Northbrook, Ill., financial firm Big Shoulders Capital has purchased the assets of DRS Industries Inc., a tool maker and custom injection molder in Holland, Ohio, that specializes in short-run production and prototyping using aluminum molds, "saving" 35 jobs.
The owners now are Big Shoulders Capital and DRS President Craig Simon, who had been the tooling manager. Terms were not disclosed.
The 35-person DRS has manufactured parts for Ford Motor Co., Honeywell International Inc. and Vitamix. The company molded custom grilles for the 50th anniversary Mustang and the Camaro SS. DRS also works with Tesla — and Simon said the company has worked on four different autonomous vehicles.
Automotive accounts for about 20 percent of the company's business. Other markets include aerospace, consumer products, construction and lighting.
The expertise of DRS in building hard-to-manufacture products means the company has built parts in Ohio and shipped them to China. Diverse molds and products made by DRS include aircraft interiors, roofing parts, consumer self-defense items, handcuff holders for police, "self-healing" interior parts and headlights.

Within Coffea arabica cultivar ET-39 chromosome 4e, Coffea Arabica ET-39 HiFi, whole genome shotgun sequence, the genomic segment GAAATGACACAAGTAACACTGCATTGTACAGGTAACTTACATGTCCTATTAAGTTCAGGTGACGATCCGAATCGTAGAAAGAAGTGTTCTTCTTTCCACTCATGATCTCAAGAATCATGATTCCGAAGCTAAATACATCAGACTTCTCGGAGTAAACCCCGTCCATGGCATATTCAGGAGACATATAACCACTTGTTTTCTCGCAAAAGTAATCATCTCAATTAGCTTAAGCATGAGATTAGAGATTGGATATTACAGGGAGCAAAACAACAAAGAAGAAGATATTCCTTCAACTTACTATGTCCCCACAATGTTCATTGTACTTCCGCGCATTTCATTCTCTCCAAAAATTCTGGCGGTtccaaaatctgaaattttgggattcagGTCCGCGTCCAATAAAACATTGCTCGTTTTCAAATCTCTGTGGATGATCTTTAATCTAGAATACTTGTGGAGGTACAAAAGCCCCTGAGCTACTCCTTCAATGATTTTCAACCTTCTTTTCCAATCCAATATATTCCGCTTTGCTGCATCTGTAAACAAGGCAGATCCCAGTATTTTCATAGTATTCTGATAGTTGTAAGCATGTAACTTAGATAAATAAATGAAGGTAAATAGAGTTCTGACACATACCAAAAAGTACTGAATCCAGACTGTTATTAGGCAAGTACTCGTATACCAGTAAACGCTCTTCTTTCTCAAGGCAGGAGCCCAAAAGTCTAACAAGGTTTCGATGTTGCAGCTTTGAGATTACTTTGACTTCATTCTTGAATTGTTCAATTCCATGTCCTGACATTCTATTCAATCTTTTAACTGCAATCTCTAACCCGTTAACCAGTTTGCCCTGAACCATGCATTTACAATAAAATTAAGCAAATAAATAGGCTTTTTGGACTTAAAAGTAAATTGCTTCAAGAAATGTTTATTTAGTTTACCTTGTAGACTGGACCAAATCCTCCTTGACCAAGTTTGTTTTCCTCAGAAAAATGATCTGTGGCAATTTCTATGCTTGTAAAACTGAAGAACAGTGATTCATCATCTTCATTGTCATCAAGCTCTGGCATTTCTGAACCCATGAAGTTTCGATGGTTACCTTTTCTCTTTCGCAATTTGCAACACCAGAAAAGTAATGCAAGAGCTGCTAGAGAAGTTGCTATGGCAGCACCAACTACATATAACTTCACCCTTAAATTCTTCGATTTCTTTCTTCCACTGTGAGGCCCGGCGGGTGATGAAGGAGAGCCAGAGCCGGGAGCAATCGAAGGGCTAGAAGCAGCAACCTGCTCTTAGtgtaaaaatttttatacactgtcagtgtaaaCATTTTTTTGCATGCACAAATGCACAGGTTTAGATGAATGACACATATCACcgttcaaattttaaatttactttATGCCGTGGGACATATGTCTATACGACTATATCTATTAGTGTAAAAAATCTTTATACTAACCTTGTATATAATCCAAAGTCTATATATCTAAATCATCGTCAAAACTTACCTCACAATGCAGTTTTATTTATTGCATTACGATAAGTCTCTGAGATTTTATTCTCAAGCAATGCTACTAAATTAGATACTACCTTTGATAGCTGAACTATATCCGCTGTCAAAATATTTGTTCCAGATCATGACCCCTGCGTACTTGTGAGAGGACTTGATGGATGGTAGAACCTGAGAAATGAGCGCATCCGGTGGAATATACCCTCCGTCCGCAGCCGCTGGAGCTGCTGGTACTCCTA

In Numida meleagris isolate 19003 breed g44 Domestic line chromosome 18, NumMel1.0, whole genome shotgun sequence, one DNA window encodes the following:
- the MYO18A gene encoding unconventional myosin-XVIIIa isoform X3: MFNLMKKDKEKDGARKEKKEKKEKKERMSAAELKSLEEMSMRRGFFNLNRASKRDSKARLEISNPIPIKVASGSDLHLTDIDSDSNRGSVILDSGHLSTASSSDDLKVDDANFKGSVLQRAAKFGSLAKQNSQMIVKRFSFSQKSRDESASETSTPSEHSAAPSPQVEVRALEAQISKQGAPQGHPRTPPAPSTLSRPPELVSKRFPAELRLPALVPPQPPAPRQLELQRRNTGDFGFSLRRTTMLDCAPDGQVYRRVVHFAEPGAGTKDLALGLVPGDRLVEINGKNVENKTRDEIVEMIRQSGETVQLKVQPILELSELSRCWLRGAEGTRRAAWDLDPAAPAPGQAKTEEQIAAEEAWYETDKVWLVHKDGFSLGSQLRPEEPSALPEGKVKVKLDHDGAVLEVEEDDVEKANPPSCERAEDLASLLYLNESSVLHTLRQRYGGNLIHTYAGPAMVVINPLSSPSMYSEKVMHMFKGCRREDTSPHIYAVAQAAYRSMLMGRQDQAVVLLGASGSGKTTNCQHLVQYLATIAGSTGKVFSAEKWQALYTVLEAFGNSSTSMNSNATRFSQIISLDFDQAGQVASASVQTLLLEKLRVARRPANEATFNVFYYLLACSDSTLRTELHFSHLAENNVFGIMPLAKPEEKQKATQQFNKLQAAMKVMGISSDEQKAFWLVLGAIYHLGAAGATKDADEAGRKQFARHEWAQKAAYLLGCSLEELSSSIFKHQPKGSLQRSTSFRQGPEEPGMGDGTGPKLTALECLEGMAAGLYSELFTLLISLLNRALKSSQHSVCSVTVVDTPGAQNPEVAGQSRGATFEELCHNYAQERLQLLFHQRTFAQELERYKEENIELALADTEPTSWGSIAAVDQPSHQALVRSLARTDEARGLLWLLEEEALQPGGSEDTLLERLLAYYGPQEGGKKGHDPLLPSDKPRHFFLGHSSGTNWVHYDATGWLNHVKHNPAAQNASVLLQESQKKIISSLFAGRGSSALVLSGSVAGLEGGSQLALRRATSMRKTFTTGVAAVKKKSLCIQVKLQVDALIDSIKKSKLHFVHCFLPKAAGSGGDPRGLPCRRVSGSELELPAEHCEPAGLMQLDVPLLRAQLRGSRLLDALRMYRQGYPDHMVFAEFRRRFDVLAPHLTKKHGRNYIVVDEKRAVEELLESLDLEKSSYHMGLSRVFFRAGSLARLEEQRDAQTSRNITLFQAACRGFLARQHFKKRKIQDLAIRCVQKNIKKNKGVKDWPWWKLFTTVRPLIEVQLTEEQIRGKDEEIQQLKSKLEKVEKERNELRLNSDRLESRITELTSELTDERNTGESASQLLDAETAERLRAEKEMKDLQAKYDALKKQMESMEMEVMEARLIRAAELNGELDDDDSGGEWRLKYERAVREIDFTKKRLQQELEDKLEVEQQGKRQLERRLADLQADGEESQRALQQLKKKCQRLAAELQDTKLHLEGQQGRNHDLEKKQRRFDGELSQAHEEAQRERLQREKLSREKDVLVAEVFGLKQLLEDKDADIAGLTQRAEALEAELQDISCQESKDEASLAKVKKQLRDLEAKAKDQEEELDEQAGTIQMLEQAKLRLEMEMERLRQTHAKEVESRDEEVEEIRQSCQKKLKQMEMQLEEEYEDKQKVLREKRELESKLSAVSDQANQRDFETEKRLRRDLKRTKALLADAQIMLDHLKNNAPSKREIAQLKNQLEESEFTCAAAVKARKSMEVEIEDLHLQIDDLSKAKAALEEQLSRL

Simon said DRS is one of the few toolmakers that exclusively produce aluminum injection molds, instead of the traditional steel.
"Aluminum's thermal conductivity properties provide straighter parts, allowing us to build thicker parts and reduce warpage," he said.
DRW runs nine injection molding machines with clamping forces from 95-730 tons, and more than a dozen machining centers for making molds.
DRS went into receivership in May 2019, with its prior lender, Simon said. Big Shoulders invested in the company, which has a skilled, loyal workforce, including younger mold makers, he said.
Alex Mazer, vice president of Big Shoulders, said the company has unique capabilities.
"We also see the opportunity for some synergies between DRS and our other portfolio companies and will actively look for bolt-on businesses, particularly amidst the automotive slowdown," Mazer said.
Simon acknowledged that there could be other acquisitions, but he said the immediate goal is to continue a turnaround begun in 2019, when the company was profitable.
"The biggest thing is getting back on a good basis of prototype and low-volume production, and then we'll see where it grows from there," he said.
With the new infusion of capital, "we're ready to take off," Simon said.